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election fraud | political theory

A tea-party insurgency?

The Tea Partiers claim to be "grassroots"--but there's no grass or roots about them.
YESTERDAY'S PRIMARY elections across the country were another occasion for one of the media's favorite pastimes: Spend hours of airtime and acres of newsprint drawing attention to every person or event remotely connected to the right-wing Tea Partiers--and then devote hours more to speculating about how the "remarkable prominence" of the Tea Party "movement" shows that we live in a "Tea Party nation."

The spotlight election on Tuesday for Republicans was the primary to select the GOP nominee for a U.S. Senate seat in Kentucky. Rand Paul, the son of Texas libertarian Republican Ron Paul, ran against a candidate handpicked by Senate Minority Leader Mitch McConnell and supported by figures from the GOP establishment like Dick Cheney. Paul's Tea Party-fueled campaign won by a comfortable margin.

Paul had his sound bite ready for media commentators waiting to pontificate about how the Tea Partiers were shaking up the national political scene. "We've come to take our government back," Paul said. "This Tea Party movement is a message to Washington that we're unhappy and that we want things done differently."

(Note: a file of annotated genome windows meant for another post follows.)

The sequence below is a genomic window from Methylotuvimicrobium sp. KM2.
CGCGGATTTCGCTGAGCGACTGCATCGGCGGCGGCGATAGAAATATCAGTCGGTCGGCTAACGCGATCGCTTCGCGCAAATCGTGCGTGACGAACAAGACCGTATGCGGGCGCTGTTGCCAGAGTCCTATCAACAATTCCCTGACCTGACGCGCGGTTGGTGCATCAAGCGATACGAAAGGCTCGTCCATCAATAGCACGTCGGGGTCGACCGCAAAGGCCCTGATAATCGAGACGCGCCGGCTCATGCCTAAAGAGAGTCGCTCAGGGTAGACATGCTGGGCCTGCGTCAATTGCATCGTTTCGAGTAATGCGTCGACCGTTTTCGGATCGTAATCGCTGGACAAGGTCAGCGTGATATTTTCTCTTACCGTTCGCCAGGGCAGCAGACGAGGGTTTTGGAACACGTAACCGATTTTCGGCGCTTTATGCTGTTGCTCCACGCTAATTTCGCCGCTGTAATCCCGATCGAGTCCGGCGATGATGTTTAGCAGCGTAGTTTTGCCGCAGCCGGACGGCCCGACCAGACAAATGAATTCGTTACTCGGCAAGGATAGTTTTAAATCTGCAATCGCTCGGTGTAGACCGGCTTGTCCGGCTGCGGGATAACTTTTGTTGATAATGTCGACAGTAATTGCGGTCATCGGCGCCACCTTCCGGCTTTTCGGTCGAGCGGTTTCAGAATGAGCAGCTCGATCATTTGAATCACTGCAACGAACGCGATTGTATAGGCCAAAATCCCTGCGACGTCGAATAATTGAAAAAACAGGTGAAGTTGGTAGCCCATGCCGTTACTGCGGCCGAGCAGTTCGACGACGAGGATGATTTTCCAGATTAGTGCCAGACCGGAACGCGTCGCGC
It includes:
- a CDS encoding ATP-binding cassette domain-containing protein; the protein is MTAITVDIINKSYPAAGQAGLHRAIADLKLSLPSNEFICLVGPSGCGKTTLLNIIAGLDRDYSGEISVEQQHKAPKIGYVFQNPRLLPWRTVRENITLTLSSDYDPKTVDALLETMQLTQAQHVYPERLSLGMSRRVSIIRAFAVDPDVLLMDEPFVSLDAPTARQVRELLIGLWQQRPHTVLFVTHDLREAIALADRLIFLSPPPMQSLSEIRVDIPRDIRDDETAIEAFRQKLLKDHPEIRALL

Another obvious explanation for Paul's decisive win is the fact that incumbents and establishment-backed candidates are having a tough time everywhere in Election 2010.

That was clear from the marquee race on the Democratic side, where Pennsylvania Sen. Arlen Spector--the 80-year-old (more than a third of those 80 years spent in the Senate) Republican-turned-Democrat, with national Democratic Party leaders like Bill Clinton shilling for votes for him--got beaten by challenger Joe Sestak, who defied the party machinery.

Even when they acknowledged the anti-incumbent trend, though, the media still let Paul and his supporters get away with claiming to be right-wing rebels, challenging the powers that be in Washington in the name of ordinary Americans.

During the campaign, Paul told a crowd of supporters: "[S]ome people say, 'When you win the primary, you'll have to run away from the Tea Party.' I think the Tea Party represents a very mainstream message."

"Mainstream" isn't the word we'd use. Taking much of his platform from the Tea Party's "Contract from America," Paul favors raising the age for retirees to receive Social Security and getting rid of the U.S. Department of Education so state governments can decide how to spend education funds.

But there's no doubt that the Tea Party crackpots are making their presence felt within the Republican Party.
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